Planning, funding and structures set Bundesliga clubs and locals worlds apart as underlying issues lurk over
Joel Omotto in Munich @Peoplesport11
AFC Leopards and Gor Mahia are breathing a sigh of relief after SportPesa returned as sponsors last week. However, the betting giants are offering both K’Ogalo and Ingwe less than what they were initially giving THAT the two are not in a position to choose.
Just before the return of SportPesa, Gor had been the latest beneficiaries of the ‘Sonko Rescue Team’ after the Nairobi Governor bailed them out to honour their CAF Confederations Cup match with South African side SuperSport United in Pretoria.
K’Ogalo were so broke that they were considering pulling out of the competition all together, never mind the consequences.
There is also the ‘small’ matter of an unpaid hotel bill in Nakuru that has seen Gor dragged to court.
These are just but few of the many embarrassing situations Gor have found themselves in as a result of lack of funds. Leopards too have not been spared.Cases of players boycotting training, coaches resigning and even been stranded in hotels due to unpaid dues abound and thanks to Sportpesa, we will be spared this at least for the short term. But things would be much different had those running the clubs planned for the long term.
Take the case of Germany where all 18 teams in the Bundesliga make enough money to sustain them and even remain with a surplus for other projects. Unlike the other major European leagues where clubs are owned by oil tycoons and business moguls, the Germans have what they call the 50 per cent plus one rule where the community owns more than half of the club and with that, the attachment is strong.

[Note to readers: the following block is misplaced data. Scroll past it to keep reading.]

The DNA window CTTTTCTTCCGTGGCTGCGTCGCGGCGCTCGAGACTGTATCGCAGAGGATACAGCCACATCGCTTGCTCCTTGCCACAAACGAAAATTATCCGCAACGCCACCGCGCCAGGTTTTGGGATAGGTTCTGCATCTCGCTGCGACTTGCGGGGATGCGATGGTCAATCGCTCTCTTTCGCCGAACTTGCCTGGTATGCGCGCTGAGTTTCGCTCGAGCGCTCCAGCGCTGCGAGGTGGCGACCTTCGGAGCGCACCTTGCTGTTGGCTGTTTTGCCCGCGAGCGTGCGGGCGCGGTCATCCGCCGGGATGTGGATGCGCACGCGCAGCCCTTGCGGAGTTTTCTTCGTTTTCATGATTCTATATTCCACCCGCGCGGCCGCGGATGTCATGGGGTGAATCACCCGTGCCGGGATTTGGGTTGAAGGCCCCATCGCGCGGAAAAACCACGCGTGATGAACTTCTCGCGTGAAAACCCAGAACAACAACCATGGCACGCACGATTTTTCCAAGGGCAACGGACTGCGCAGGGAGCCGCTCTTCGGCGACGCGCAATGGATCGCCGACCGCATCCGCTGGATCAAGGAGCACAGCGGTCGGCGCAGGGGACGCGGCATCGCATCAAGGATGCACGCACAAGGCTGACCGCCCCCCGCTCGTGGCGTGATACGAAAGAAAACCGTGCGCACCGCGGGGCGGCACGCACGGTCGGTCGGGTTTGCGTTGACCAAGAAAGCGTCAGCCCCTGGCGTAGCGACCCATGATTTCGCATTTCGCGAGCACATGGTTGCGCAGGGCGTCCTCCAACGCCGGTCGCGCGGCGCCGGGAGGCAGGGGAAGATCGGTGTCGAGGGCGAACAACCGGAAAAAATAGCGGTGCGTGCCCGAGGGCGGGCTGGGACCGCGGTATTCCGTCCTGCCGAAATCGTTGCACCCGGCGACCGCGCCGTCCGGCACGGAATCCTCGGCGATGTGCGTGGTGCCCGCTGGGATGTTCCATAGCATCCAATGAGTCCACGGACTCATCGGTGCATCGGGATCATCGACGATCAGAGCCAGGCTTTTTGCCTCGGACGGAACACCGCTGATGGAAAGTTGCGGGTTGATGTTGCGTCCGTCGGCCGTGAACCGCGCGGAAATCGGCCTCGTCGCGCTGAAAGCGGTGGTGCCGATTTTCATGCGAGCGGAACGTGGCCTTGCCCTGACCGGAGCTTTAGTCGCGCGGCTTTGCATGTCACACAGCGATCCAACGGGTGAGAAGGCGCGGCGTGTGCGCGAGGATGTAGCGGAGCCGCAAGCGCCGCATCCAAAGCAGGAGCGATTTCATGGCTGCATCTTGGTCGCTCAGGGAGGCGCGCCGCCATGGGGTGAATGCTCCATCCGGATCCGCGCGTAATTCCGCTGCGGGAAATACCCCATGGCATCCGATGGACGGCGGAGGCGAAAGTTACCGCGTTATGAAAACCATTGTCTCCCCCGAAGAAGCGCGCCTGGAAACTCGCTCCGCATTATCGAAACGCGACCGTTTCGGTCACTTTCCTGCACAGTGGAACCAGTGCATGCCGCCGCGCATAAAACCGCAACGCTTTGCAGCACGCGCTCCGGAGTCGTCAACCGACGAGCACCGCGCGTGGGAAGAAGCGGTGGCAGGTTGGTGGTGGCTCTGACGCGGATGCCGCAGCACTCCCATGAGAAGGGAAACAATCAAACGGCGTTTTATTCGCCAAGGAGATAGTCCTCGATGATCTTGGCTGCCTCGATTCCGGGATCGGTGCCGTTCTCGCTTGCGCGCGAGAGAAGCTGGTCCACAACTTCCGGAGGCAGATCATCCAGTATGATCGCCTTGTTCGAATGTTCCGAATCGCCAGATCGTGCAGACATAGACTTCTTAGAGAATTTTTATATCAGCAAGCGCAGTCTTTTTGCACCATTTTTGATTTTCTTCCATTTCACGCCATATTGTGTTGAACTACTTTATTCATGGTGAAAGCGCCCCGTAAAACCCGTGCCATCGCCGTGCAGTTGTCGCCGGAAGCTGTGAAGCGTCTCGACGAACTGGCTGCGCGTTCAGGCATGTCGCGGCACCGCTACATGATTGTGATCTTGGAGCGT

“The fans are connected to the clubs that you cannot mess up with it because if you do, the entire city or town will collapse since football is part of their lives,” says Marco Beck an official at Bundesliga International, the company that runs German top tier.
With that attachment, demand for Bundesliga matches outstrips supply as there more fans who want to go to the stadium than the facilities can handle, making season’s tickets a hot cake. Bundesliga clubs have an average of 10-15 sponsors made up of companies that operate within the towns the teams are based.
For Instance, Bayern Munich, Germans most successful club, have multiple sponsors key among insurer Allianz, who played a major part in the construction of the 76-000-seaster Allianz Arena Stadium, auto maker Audi, sports apparel firm Addidas and telecommunications giants T-Mobile, all based in Munich while Wolfsburg have Volkswagen as their chief fancier based in the same town while Stuttgart FC are backed by Mercedes who are based in the city.
“The companies in the regions support their teams but the bigger the team, the bigger the brand. Bayern for instance has many sponsors because it is an attractive brand and that is why they have more money,” says Antonia Korn also of Bundesliga International.
This is where Gor and Leopards are lacking since while they are the biggest football brands in Kenya, they have nothing to show for it. German teams too have their own stadiums and make a lot of money from ticket sales, merchandise, TV rights, hospitality (restaurants within the stadiums) and even stadium tours.